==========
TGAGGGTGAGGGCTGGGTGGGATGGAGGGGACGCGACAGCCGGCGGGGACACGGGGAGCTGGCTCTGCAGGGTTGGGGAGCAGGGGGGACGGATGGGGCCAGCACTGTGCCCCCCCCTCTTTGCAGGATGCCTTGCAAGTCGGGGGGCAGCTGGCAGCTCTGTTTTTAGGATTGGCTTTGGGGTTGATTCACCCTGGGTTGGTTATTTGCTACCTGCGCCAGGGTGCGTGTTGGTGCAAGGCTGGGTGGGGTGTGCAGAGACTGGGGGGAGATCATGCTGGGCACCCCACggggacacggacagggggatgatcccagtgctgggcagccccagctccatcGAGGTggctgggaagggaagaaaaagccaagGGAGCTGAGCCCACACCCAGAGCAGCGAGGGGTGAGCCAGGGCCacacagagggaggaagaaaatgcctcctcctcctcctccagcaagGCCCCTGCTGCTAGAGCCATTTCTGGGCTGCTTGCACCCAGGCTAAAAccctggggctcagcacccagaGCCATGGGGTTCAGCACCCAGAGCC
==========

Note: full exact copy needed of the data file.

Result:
TGAGGGTGAGGGCTGGGTGGGATGGAGGGGACGCGACAGCCGGCGGGGACACGGGGAGCTGGCTCTGCAGGGTTGGGGAGCAGGGGGGACGGATGGGGCCAGCACTGTGCCCCCCCCTCTTTGCAGGATGCCTTGCAAGTCGGGGGGCAGCTGGCAGCTCTGTTTTTAGGATTGGCTTTGGGGTTGATTCACCCTGGGTTGGTTATTTGCTACCTGCGCCAGGGTGCGTGTTGGTGCAAGGCTGGGTGGGGTGTGCAGAGACTGGGGGGAGATCATGCTGGGCACCCCACggggacacggacagggggatgatcccagtgctgggcagccccagctccatcGAGGTggctgggaagggaagaaaaagccaagGGAGCTGAGCCCACACCCAGAGCAGCGAGGGGTGAGCCAGGGCCacacagagggaggaagaaaatgcctcctcctcctcctccagcaagGCCCCTGCTGCTAGAGCCATTTCTGGGCTGCTTGCACCCAGGCTAAAAccctggggctcagcacccagaGCCATGGGGTTCAGCACCCAGAGCC